Functional Respiratory Disorders: When Respiratory Symptoms Do Not Respond To Pulmonary Treatment
by Ran D. Anbar /
2012 / English / PDF
2.7 MB Download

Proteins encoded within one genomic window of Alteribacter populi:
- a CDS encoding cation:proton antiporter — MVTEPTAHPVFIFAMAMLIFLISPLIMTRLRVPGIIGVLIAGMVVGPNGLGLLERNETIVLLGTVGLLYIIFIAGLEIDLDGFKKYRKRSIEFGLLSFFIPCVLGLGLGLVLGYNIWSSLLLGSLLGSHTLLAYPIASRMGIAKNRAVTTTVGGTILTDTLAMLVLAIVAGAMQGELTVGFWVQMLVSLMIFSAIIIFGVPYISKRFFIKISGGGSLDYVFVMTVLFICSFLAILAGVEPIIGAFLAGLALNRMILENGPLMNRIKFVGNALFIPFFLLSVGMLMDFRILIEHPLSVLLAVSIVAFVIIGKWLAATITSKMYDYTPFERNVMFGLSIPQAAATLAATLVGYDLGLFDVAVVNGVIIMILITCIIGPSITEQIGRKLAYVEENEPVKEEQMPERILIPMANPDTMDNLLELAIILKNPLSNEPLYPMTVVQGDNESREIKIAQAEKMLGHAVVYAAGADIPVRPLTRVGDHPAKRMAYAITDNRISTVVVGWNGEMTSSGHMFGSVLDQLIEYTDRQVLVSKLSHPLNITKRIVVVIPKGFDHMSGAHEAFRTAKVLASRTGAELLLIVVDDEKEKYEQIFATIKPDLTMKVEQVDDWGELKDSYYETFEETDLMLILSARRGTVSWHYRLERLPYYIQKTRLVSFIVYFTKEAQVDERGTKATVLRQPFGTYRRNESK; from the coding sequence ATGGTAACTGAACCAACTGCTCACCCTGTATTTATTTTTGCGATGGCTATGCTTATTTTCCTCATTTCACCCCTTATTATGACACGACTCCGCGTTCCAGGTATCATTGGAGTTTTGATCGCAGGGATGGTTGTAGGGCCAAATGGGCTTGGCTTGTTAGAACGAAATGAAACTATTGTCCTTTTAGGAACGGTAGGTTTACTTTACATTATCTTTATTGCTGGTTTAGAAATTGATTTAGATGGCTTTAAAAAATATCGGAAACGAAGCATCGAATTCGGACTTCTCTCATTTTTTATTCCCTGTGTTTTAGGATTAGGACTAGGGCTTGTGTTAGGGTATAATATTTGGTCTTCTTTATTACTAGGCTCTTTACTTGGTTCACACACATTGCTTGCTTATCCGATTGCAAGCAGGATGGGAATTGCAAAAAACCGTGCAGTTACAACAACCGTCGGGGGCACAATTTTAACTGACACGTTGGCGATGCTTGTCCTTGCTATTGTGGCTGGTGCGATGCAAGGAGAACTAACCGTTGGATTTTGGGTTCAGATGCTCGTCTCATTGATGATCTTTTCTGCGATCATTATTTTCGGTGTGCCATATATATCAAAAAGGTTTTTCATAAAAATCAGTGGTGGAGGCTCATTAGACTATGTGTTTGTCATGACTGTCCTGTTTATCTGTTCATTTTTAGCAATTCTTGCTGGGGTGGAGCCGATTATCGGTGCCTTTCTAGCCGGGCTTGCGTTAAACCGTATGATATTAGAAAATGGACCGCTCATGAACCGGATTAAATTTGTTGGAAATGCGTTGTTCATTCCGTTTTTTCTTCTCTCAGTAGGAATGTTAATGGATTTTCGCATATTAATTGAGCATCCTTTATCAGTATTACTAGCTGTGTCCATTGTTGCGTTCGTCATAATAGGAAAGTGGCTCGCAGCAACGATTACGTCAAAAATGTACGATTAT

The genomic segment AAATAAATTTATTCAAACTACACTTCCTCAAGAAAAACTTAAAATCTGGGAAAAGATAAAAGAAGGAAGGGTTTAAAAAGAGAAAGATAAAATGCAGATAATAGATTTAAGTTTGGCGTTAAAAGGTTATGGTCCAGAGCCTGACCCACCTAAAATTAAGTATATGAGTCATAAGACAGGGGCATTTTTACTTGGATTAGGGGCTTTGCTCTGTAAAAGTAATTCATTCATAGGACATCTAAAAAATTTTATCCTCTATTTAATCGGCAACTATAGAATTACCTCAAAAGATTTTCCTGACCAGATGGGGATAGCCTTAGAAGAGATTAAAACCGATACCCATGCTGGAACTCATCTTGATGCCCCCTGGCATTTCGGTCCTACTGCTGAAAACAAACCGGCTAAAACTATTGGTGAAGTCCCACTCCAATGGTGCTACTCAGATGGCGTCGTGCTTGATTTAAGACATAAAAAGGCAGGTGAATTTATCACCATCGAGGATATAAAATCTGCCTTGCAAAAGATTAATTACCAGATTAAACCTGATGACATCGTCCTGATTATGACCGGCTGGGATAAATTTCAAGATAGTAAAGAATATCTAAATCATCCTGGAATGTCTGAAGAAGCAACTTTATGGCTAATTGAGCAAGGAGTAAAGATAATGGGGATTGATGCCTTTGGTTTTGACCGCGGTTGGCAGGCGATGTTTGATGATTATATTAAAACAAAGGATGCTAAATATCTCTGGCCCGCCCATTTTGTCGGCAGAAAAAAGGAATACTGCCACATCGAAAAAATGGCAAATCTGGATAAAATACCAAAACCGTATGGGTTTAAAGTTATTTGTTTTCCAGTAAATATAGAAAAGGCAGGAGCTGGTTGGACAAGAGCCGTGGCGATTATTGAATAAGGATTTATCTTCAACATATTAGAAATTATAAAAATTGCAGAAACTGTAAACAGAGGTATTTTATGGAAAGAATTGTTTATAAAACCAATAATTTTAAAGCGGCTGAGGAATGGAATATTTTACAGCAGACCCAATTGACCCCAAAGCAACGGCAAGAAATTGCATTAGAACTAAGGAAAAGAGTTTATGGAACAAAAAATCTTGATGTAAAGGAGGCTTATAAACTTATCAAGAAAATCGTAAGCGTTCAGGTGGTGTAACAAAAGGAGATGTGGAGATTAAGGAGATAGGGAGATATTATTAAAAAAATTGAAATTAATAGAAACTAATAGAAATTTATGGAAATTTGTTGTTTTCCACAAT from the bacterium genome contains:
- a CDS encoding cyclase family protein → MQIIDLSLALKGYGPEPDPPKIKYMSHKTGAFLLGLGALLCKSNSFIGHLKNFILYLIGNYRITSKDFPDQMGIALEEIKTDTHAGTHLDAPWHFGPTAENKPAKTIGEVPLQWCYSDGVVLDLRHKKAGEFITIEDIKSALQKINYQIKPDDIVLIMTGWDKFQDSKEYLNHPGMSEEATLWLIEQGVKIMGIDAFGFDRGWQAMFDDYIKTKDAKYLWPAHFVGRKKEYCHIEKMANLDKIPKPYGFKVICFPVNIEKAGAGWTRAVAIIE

Many patients with pulmonary complaints fail to improve despite physicians’ best efforts. Sometimes, we ascribe this failure to lack of adherence with therapy, or to the severity of the condition. What we often fail to appreciate, however, is that sometimes the lack of improvement can be explained by the patients' psychological states. The first section of Functional Respiratory Disorders: When Respiratory Symptoms Do Not Respond to Pulmonary Treatment will help clinicians recognize functional respiratory symptoms that can arise as a result of both organic and psychological causes. The second section of this book provides detailed discussions of such disorders, links to video examples of laryngoscopic evaluation of patients with vocal cord issues, case studies and quizzes. Examples and exercises that should strengthen the clinician’s confidence in identifying and treating these functional conditions are also provided. Finally, the third section of the book will help the clinician differentiate the patients for whom referral to a mental health provider is mandatory from those for whom other approaches may be useful. For the latter group, the book teaches clinicians to empower themselves by learning how to incorporate various therapies for functional disorders into their practice, including biofeedback, breathing techniques, basic cognitive behavioral therapy techniques, and hypnosis. Links are provided to instructive video examples of biofeedback, hypnosis, and speech therapy. Practical strategies for obtaining training in these modalities are provided in the appendix. Functional Respiratory Disorders: When Respiratory Symptoms Do Not Respond to Pulmonary Treatment is an important new book that will help clinicians consider the possible impact of functional contributions to the clinical presentation of every patient with respiratory symptoms and identified respiratory disease.